Even if you got 3100 fps out of the 300 Win mag, (you wont/ don't try) your bullet will cross into the Sub sonic realm at around 1620-1640 yards. Well short of a mile (1760 yards).

    But the real question I have is:

    Why do you need the bullet to be supersonic at a mile?

    The bullet does "not need" to be super sonic to be accurate at that distance. If your twist rate is sufficient,(1:10" is fine) the bullet should remain stable at/to that distance.

    I have shot nearly 500 of the A Max 208Gr. bullets to a mile over the last two years with a 300 Win Mag.
    They do just fine at the 2940fps my rifle barrel gets. A great combo In my eyes.

    The last time I shot at a mile, my MOA adjustment was (69.0)
    The time before that it was 71.0 MOA.
    The time before that, it was 75.8 MOA. (different temperatures and atmospheric conditions).

    Mtn Creek: seems to be correct in saying, that It sounds like you have too much faith in the "Published" B.C. value. (no insult, what-so-ever meant).

    I say this because, "I" have found that the "advertised" B.C. tends to be a little generous/high when shot from my rifle.

    I believe that individual variances in barrel finish/dimensions/copper fouling, etc. are some of the reasons for this tendency.

    The next lot/batch of A-Maxes I get "MAY" result in a slightly different BC value.


    The absolute best advise I feel that I can give is to use the manufactures values as a start, and use them to get the impact points "close" to your points of aim at multiple ranges (at least 5 different ranges, at least 100 yards apart, and starting at 200 yards or more). The differences will be more pronounced the further you go out, and making it easier to quantifiably/qualitatively measure the results. Record the "ACTUAL FIELD RESULTS", and adjust the ballistic software to correspond to your measurements at ALL the reference measurement distances, and with your specific Atmospheric conditions on THAT DAY.

    I have reached a mile with 4 different calibers this way.

    Good luck, and have "LOADS of fun!

    I hope this information can help in some way.
     
    Last edited: Sep 15, 2013
  17. jerkface11

    jerkface11 Member

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    You're kidding right? It's a .300 Win Mag not a .300 Blackout. However if you're going for the most velocity why not go with .300 Weatherby?
     
  18. Dthunter

    Dthunter Member

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    jerk face:

    Soooo TRUE!

    The 300 Win Mag is more than enough to reach a mile.

    If a shooter hasn't (actually) done/shot the experiment as in the "stated thread comment", he/she has no idea what kind of results ACTUALLY happen.

    LOL!

    And yes, I have done experiments with 30" barrels and progressively shorter, as in the thread comment.
     
    Last edited: Sep 15, 2013
  19. Bart B.

    Bart B. Member

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    Many folks have shot .300 Win Mag 28 and 30 inch barrels and got 3000 + fps with 200-gr. bullets.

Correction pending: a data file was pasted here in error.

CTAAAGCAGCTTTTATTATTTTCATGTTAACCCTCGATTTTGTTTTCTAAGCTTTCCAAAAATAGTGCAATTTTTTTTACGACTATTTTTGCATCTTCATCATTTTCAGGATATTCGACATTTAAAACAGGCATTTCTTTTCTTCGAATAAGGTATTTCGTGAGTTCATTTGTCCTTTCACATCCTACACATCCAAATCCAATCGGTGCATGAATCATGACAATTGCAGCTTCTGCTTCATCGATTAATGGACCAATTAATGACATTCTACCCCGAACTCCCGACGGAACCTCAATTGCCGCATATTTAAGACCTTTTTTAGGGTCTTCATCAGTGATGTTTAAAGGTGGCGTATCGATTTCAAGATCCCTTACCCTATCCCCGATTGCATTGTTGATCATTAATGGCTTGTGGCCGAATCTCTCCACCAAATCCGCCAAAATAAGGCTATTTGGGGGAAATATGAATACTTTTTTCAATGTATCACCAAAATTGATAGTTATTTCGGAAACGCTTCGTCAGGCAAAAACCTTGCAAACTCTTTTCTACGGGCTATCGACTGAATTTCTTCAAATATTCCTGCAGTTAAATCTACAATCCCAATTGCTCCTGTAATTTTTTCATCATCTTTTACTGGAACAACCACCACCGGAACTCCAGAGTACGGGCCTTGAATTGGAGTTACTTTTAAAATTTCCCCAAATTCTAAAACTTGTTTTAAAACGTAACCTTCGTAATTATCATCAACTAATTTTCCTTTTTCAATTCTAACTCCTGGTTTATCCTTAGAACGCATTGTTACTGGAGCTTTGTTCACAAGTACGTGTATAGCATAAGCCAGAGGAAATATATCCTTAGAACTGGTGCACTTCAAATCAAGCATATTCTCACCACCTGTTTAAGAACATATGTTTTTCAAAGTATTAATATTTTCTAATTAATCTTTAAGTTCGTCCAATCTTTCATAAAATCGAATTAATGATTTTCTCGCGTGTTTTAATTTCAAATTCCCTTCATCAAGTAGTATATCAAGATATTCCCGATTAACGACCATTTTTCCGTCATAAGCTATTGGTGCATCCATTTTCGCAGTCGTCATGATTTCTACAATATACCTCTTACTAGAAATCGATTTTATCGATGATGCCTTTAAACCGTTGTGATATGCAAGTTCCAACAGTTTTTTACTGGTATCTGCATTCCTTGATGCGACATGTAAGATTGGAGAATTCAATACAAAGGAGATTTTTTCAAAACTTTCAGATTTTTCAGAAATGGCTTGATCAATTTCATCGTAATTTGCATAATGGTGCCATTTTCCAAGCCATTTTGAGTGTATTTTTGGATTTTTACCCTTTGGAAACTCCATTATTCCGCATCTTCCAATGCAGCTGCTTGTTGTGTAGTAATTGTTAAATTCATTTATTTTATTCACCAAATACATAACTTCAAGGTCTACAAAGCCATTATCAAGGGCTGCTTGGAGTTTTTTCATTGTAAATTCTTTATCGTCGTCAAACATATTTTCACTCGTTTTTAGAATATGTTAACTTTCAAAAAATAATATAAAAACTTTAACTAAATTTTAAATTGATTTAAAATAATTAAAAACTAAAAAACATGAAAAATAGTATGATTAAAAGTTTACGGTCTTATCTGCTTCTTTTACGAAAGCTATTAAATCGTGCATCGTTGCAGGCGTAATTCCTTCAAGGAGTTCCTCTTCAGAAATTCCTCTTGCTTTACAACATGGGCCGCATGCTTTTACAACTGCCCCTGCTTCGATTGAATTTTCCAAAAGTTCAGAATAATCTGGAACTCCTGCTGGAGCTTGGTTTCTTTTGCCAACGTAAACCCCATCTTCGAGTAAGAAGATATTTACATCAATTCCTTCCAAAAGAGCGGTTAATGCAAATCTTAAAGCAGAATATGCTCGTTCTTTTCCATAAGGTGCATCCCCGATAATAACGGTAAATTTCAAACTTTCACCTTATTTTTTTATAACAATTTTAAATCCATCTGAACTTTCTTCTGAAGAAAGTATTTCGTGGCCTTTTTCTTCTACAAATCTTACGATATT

Leaving at 3100 fps, that AMAX bullet will be subsonic at about 1350 yards. A mile down range, its moving about 670 fps according to Berger's software.
     
  20. USSR

    USSR Member

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    Not sure where you're getting that data from, but Point Blank external ballistics software calculates the the 208gr Amax bullet is still going at 1485fps at 1350 yards, well above subsonic.

    Don
     
  21. Speedster00

    Speedster00 Member

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    I have no experience shooting this distance but I do have a 300 win mag. Out of curiosity, why go with such a heavy bullet? Why not a 168 gr? From my little knowledge that seems to be an awfully popular weight for 30 cal extreme distances.
     
  22. USSR

    USSR Member

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    You go with a heavy bullet because they have a higher BC (Ballistic Coefficient, or in layman's terms, they are more streamlined). The 168gr Sierra MatchKing has a 13 degree boattail, and was designed for 300 meter shooting. It is a terrible long range bullet.

    Don
     
  23. MtnCreek

    MtnCreek Member

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    Higher BC = less drag / drift. At a point in the bullets path, the heavier 208 amax will give less drop (and more importantly less drift) than the 168 gr bullet.

    Not something I have experience with, but if I were looking to shoot 1 mile + on a regular basis, I would consider something like a 230 gr Berger or maybe 220-240 gr SMK.

    Edit: I type slow. :)
     
    Last edited: Sep 16, 2013
  24. Speedster00

    Speedster00 Member

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    gotcha. thanks.
     
  25. jerkface11

    jerkface11 Member

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    If it were me I'd set the rifle up as a single shot so I wouldn't be limited by the magazine.